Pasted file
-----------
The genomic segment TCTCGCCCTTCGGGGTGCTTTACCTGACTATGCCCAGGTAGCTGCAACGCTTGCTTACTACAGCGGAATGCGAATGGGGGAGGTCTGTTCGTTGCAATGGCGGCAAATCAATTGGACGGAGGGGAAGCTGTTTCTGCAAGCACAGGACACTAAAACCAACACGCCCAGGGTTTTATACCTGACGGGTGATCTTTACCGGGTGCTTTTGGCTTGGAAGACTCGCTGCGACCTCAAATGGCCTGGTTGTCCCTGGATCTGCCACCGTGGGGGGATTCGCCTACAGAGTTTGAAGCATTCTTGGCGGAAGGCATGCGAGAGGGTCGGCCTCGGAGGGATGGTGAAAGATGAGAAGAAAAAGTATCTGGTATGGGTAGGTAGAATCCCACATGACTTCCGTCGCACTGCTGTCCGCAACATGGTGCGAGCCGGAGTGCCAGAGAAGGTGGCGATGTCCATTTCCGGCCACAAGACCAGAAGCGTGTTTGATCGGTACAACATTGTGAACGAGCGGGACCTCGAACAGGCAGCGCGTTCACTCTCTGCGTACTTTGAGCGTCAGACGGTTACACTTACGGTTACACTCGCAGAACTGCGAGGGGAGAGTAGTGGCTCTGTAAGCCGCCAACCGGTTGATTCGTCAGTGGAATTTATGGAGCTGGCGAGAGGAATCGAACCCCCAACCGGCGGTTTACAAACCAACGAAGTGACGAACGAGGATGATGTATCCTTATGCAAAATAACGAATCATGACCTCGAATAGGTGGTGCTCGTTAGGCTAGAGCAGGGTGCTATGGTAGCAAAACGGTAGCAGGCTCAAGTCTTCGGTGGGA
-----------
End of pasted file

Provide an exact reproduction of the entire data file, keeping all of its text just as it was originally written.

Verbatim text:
The genomic segment TCTCGCCCTTCGGGGTGCTTTACCTGACTATGCCCAGGTAGCTGCAACGCTTGCTTACTACAGCGGAATGCGAATGGGGGAGGTCTGTTCGTTGCAATGGCGGCAAATCAATTGGACGGAGGGGAAGCTGTTTCTGCAAGCACAGGACACTAAAACCAACACGCCCAGGGTTTTATACCTGACGGGTGATCTTTACCGGGTGCTTTTGGCTTGGAAGACTCGCTGCGACCTCAAATGGCCTGGTTGTCCCTGGATCTGCCACCGTGGGGGGATTCGCCTACAGAGTTTGAAGCATTCTTGGCGGAAGGCATGCGAGAGGGTCGGCCTCGGAGGGATGGTGAAAGATGAGAAGAAAAAGTATCTGGTATGGGTAGGTAGAATCCCACATGACTTCCGTCGCACTGCTGTCCGCAACATGGTGCGAGCCGGAGTGCCAGAGAAGGTGGCGATGTCCATTTCCGGCCACAAGACCAGAAGCGTGTTTGATCGGTACAACATTGTGAACGAGCGGGACCTCGAACAGGCAGCGCGTTCACTCTCTGCGTACTTTGAGCGTCAGACGGTTACACTTACGGTTACACTCGCAGAACTGCGAGGGGAGAGTAGTGGCTCTGTAAGCCGCCAACCGGTTGATTCGTCAGTGGAATTTATGGAGCTGGCGAGAGGAATCGAACCCCCAACCGGCGGTTTACAAACCAACGAAGTGACGAACGAGGATGATGTATCCTTATGCAAAATAACGAATCATGACCTCGAATAGGTGGTGCTCGTTAGGCTAGAGCAGGGTGCTATGGTAGCAAAACGGTAGCAGGCTCAAGTCTTCGGTGGGA